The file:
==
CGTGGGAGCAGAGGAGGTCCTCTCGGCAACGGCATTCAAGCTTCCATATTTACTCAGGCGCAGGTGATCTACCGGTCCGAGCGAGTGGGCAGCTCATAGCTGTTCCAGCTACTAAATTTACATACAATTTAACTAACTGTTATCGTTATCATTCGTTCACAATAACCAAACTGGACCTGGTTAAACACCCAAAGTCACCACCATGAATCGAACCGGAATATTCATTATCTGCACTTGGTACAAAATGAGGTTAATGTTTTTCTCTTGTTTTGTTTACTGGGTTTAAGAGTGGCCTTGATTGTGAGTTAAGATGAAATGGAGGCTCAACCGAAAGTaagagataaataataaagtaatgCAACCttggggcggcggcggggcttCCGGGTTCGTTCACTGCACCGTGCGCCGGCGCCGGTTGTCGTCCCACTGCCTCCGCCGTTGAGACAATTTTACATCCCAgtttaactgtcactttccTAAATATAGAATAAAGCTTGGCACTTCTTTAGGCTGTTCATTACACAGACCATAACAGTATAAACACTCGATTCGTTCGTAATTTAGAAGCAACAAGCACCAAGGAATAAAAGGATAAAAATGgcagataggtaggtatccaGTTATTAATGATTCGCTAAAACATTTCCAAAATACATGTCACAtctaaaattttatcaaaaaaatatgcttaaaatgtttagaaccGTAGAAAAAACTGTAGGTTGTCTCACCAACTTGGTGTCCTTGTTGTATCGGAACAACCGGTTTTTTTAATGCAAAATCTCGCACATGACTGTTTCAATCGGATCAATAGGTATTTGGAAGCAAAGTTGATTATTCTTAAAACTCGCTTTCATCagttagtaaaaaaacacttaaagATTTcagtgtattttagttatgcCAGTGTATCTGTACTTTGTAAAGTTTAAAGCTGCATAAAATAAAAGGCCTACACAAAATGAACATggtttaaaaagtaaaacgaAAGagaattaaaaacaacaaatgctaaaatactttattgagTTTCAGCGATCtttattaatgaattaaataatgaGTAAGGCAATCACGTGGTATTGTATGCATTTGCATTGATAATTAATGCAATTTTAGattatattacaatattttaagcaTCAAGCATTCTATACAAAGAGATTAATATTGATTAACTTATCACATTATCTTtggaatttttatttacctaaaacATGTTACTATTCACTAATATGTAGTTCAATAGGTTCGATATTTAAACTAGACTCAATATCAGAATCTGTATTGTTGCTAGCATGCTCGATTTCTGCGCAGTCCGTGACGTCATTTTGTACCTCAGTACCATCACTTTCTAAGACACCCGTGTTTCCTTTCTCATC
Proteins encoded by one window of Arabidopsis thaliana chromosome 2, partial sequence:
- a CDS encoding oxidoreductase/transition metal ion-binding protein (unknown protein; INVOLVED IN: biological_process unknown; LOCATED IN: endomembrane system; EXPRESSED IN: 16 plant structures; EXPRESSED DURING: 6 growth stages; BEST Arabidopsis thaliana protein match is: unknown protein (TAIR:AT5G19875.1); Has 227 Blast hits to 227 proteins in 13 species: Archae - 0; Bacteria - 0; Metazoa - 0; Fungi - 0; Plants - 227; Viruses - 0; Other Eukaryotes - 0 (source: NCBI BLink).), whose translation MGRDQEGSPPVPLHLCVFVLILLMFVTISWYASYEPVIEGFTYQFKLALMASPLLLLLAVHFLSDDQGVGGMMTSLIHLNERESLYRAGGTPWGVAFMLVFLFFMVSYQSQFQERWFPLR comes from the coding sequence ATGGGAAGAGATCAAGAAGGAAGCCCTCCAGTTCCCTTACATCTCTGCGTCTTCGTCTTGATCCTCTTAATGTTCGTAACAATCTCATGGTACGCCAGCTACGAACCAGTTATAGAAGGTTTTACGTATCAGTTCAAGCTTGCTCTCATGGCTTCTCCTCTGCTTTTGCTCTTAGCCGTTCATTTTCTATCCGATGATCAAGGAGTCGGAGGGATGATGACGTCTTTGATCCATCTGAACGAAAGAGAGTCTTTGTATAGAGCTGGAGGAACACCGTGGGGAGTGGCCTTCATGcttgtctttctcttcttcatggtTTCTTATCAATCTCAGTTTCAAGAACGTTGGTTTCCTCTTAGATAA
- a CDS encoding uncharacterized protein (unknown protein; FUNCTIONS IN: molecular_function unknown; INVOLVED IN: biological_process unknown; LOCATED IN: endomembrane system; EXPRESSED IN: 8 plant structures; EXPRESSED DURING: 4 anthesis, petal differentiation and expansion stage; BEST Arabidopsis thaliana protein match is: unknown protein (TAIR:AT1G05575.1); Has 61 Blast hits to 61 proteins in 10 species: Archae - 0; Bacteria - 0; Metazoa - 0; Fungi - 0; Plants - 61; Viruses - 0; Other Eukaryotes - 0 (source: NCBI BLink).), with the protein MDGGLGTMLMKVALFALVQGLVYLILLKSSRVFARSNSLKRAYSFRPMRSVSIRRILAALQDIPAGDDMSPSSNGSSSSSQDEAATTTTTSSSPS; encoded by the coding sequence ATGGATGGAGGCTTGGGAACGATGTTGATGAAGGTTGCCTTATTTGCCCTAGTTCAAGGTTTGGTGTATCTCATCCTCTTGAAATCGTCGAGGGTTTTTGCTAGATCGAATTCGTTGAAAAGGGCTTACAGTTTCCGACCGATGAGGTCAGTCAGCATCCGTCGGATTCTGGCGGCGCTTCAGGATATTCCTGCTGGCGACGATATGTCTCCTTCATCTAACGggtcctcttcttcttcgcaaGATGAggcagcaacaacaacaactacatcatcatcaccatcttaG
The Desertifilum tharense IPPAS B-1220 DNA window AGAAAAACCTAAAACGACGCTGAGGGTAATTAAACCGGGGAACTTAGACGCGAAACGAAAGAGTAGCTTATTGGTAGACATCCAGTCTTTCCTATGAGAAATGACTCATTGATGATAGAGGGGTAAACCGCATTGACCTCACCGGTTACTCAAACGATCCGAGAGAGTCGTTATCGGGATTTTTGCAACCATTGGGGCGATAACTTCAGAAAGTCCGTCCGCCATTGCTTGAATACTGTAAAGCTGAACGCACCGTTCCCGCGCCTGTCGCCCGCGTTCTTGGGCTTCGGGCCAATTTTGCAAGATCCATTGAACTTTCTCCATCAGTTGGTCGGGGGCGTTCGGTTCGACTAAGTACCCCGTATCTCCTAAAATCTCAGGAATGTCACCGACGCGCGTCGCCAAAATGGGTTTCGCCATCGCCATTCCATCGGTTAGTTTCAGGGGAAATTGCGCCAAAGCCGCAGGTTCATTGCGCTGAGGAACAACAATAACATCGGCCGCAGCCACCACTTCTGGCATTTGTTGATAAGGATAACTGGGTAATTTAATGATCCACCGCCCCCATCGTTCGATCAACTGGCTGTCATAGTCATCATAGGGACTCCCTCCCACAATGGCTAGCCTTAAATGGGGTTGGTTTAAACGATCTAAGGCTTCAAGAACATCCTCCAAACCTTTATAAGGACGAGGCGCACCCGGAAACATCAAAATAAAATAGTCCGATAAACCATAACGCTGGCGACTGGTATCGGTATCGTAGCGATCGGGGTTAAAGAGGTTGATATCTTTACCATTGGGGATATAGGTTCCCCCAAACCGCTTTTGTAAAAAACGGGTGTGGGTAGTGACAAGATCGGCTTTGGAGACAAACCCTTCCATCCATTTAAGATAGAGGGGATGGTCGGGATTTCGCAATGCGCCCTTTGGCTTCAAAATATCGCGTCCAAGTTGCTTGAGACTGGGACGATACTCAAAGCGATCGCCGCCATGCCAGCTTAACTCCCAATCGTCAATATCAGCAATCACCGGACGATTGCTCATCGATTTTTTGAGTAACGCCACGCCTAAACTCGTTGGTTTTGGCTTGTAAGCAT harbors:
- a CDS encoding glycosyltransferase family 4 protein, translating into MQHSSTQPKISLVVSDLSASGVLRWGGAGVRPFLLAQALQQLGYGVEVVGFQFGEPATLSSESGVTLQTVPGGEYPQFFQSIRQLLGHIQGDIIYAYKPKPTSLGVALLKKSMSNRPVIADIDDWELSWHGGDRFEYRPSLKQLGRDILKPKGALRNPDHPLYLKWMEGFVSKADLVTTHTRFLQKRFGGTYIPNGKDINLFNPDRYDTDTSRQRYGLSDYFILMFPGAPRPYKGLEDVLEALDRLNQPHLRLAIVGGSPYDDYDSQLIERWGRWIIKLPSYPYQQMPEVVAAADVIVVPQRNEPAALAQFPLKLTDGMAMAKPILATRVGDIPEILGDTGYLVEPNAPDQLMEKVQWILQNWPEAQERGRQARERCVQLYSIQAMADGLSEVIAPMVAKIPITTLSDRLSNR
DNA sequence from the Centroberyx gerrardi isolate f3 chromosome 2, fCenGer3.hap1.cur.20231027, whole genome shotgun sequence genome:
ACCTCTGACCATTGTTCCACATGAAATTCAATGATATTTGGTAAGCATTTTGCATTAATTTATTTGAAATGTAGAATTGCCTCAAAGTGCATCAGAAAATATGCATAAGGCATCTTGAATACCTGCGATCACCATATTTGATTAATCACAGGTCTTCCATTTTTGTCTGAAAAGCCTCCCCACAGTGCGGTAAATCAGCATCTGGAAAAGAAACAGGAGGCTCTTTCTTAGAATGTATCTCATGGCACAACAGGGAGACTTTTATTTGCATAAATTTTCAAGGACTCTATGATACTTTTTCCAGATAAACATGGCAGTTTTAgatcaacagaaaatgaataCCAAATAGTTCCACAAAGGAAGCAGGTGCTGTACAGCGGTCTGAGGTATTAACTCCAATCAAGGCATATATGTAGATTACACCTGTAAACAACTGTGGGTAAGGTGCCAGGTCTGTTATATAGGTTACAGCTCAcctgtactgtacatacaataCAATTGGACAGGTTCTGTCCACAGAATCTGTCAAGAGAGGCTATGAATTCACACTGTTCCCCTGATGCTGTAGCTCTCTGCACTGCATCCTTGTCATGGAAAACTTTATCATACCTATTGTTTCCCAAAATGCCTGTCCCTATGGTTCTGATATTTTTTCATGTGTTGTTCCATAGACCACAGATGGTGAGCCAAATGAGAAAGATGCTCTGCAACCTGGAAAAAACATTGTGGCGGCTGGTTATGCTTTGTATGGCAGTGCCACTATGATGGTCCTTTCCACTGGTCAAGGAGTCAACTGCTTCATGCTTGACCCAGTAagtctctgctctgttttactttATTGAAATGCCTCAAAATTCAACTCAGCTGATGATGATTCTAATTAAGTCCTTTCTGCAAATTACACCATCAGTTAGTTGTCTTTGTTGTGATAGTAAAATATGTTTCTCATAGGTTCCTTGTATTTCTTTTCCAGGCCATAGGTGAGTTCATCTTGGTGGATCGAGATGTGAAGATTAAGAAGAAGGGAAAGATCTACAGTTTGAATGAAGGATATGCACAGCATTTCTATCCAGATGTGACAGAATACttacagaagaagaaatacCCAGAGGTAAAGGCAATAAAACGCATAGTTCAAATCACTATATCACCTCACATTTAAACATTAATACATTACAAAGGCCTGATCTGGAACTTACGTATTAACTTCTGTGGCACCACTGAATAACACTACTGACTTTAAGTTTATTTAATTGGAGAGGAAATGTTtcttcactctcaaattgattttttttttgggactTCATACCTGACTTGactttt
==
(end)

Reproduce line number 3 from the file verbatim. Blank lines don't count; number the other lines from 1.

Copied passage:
- a CDS encoding oxidoreductase/transition metal ion-binding protein (unknown protein; INVOLVED IN: biological_process unknown; LOCATED IN: endomembrane system; EXPRESSED IN: 16 plant structures; EXPRESSED DURING: 6 growth stages; BEST Arabidopsis thaliana protein match is: unknown protein (TAIR:AT5G19875.1); Has 227 Blast hits to 227 proteins in 13 species: Archae - 0; Bacteria - 0; Metazoa - 0; Fungi - 0; Plants - 227; Viruses - 0; Other Eukaryotes - 0 (source: NCBI BLink).), whose translation MGRDQEGSPPVPLHLCVFVLILLMFVTISWYASYEPVIEGFTYQFKLALMASPLLLLLAVHFLSDDQGVGGMMTSLIHLNERESLYRAGGTPWGVAFMLVFLFFMVSYQSQFQERWFPLR comes from the coding sequence ATGGGAAGAGATCAAGAAGGAAGCCCTCCAGTTCCCTTACATCTCTGCGTCTTCGTCTTGATCCTCTTAATGTTCGTAACAATCTCATGGTACGCCAGCTACGAACCAGTTATAGAAGGTTTTACGTATCAGTTCAAGCTTGCTCTCATGGCTTCTCCTCTGCTTTTGCTCTTAGCCGTTCATTTTCTATCCGATGATCAAGGAGTCGGAGGGATGATGACGTCTTTGATCCATCTGAACGAAAGAGAGTCTTTGTATAGAGCTGGAGGAACACCGTGGGGAGTGGCCTTCATGcttgtctttctcttcttcatggtTTCTTATCAATCTCAGTTTCAAGAACGTTGGTTTCCTCTTAGATAA